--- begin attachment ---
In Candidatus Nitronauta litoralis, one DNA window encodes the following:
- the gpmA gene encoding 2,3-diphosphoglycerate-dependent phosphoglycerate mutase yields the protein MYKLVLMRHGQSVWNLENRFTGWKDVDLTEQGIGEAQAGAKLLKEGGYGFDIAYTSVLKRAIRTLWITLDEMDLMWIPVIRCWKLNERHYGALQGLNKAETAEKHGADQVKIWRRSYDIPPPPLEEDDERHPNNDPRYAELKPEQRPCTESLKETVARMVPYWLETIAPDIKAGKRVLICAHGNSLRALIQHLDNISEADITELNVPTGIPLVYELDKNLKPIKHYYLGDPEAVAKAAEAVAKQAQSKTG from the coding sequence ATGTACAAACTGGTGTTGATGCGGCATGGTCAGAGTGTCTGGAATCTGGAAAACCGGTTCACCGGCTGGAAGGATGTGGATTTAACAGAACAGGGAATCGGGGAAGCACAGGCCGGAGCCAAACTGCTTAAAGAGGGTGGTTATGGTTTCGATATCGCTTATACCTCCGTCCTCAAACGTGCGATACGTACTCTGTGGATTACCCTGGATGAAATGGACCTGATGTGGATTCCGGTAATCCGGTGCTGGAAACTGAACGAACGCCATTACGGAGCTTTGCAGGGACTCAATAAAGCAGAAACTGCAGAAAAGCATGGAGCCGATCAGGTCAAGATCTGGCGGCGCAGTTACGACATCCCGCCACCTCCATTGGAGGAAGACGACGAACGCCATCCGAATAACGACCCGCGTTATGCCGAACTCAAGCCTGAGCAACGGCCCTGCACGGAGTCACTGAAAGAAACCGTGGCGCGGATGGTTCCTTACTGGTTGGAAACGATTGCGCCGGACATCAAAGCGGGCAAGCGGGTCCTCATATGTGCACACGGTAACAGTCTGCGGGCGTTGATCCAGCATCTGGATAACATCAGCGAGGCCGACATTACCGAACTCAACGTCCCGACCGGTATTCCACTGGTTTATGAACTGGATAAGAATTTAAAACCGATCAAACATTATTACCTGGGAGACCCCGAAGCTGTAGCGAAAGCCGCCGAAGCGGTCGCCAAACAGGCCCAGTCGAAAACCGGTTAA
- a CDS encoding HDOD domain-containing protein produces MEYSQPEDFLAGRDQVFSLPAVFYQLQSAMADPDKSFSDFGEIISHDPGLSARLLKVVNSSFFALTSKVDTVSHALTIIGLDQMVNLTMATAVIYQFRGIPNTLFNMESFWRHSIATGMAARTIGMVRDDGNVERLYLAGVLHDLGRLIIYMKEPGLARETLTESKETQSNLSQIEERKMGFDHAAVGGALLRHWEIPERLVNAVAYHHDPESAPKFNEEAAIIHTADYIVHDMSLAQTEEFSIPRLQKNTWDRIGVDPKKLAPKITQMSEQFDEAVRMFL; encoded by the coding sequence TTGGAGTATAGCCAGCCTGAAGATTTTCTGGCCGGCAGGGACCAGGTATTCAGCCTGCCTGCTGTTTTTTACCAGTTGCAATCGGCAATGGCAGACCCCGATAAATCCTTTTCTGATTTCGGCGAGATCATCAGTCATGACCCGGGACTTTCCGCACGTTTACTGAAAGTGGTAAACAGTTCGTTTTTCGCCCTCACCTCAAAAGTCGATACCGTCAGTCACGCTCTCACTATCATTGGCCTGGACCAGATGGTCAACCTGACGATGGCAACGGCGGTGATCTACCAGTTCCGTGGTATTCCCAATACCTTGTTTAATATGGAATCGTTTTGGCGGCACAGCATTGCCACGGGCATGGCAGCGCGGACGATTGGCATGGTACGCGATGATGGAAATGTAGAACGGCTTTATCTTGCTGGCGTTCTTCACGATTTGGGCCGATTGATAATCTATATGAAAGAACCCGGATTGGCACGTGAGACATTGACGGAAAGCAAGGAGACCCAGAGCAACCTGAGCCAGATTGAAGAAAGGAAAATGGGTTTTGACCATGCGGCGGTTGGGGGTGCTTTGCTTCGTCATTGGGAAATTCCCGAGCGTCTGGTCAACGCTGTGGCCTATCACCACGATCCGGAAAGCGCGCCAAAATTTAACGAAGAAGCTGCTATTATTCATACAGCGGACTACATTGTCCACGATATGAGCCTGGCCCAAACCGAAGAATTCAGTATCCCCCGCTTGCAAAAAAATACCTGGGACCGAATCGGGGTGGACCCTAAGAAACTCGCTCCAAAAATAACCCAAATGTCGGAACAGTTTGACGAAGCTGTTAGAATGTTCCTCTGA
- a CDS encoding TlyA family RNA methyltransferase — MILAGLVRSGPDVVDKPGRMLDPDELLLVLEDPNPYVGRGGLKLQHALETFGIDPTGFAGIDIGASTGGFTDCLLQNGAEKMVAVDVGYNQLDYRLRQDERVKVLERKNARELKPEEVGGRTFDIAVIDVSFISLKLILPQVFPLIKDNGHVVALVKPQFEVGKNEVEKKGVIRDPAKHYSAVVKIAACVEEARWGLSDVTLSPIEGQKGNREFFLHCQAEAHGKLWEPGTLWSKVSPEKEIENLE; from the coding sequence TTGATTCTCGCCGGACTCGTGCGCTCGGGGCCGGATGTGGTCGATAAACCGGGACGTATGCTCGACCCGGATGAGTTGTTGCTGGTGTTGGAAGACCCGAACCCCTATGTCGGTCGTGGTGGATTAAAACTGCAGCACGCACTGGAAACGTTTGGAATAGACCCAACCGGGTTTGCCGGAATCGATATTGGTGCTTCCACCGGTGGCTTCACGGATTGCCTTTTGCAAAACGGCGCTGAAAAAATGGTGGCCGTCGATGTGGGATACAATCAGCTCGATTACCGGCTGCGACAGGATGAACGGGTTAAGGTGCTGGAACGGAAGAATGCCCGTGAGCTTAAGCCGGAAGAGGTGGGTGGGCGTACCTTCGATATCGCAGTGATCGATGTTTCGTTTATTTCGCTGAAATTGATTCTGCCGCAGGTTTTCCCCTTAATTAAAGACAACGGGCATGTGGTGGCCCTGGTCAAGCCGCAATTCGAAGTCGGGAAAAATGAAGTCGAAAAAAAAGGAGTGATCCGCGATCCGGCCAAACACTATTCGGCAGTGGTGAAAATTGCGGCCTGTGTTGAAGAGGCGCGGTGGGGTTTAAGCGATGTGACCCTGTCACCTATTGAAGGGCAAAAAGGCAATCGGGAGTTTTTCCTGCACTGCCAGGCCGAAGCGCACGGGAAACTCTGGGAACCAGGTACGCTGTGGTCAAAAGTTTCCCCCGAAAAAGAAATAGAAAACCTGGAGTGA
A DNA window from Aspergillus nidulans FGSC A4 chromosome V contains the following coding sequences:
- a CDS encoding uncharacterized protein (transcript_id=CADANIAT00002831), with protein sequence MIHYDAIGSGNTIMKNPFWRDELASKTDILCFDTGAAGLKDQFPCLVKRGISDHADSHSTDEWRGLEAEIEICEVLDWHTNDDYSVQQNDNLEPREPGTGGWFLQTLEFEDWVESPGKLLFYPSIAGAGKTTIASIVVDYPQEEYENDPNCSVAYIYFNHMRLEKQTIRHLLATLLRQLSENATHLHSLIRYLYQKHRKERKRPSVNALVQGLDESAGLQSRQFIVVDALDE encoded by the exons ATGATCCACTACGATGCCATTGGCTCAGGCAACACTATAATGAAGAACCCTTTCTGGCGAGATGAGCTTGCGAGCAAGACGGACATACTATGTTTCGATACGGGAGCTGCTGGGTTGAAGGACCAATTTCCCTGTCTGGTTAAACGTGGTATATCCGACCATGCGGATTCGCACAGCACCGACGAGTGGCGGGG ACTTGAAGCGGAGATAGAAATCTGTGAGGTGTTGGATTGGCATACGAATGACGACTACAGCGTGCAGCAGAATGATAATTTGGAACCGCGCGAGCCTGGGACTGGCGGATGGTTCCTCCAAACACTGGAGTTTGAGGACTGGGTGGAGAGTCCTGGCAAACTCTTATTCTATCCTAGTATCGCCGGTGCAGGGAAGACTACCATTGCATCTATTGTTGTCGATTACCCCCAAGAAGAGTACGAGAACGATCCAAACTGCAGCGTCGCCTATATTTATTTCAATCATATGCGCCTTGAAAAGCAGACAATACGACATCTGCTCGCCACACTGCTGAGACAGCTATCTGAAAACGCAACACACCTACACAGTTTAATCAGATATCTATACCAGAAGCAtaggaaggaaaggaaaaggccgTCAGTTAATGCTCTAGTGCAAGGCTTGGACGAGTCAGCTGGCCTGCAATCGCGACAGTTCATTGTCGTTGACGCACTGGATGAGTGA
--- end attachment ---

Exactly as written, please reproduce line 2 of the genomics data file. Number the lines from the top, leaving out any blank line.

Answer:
- the gpmA gene encoding 2,3-diphosphoglycerate-dependent phosphoglycerate mutase yields the protein MYKLVLMRHGQSVWNLENRFTGWKDVDLTEQGIGEAQAGAKLLKEGGYGFDIAYTSVLKRAIRTLWITLDEMDLMWIPVIRCWKLNERHYGALQGLNKAETAEKHGADQVKIWRRSYDIPPPPLEEDDERHPNNDPRYAELKPEQRPCTESLKETVARMVPYWLETIAPDIKAGKRVLICAHGNSLRALIQHLDNISEADITELNVPTGIPLVYELDKNLKPIKHYYLGDPEAVAKAAEAVAKQAQSKTG from the coding sequence ATGTACAAACTGGTGTTGATGCGGCATGGTCAGAGTGTCTGGAATCTGGAAAACCGGTTCACCGGCTGGAAGGATGTGGATTTAACAGAACAGGGAATCGGGGAAGCACAGGCCGGAGCCAAACTGCTTAAAGAGGGTGGTTATGGTTTCGATATCGCTTATACCTCCGTCCTCAAACGTGCGATACGTACTCTGTGGATTACCCTGGATGAAATGGACCTGATGTGGATTCCGGTAATCCGGTGCTGGAAACTGAACGAACGCCATTACGGAGCTTTGCAGGGACTCAATAAAGCAGAAACTGCAGAAAAGCATGGAGCCGATCAGGTCAAGATCTGGCGGCGCAGTTACGACATCCCGCCACCTCCATTGGAGGAAGACGACGAACGCCATCCGAATAACGACCCGCGTTATGCCGAACTCAAGCCTGAGCAACGGCCCTGCACGGAGTCACTGAAAGAAACCGTGGCGCGGATGGTTCCTTACTGGTTGGAAACGATTGCGCCGGACATCAAAGCGGGCAAGCGGGTCCTCATATGTGCACACGGTAACAGTCTGCGGGCGTTGATCCAGCATCTGGATAACATCAGCGAGGCCGACATTACCGAACTCAACGTCCCGACCGGTATTCCACTGGTTTATGAACTGGATAAGAATTTAAAACCGATCAAACATTATTACCTGGGAGACCCCGAAGCTGTAGCGAAAGCCGCCGAAGCGGTCGCCAAACAGGCCCAGTCGAAAACCGGTTAA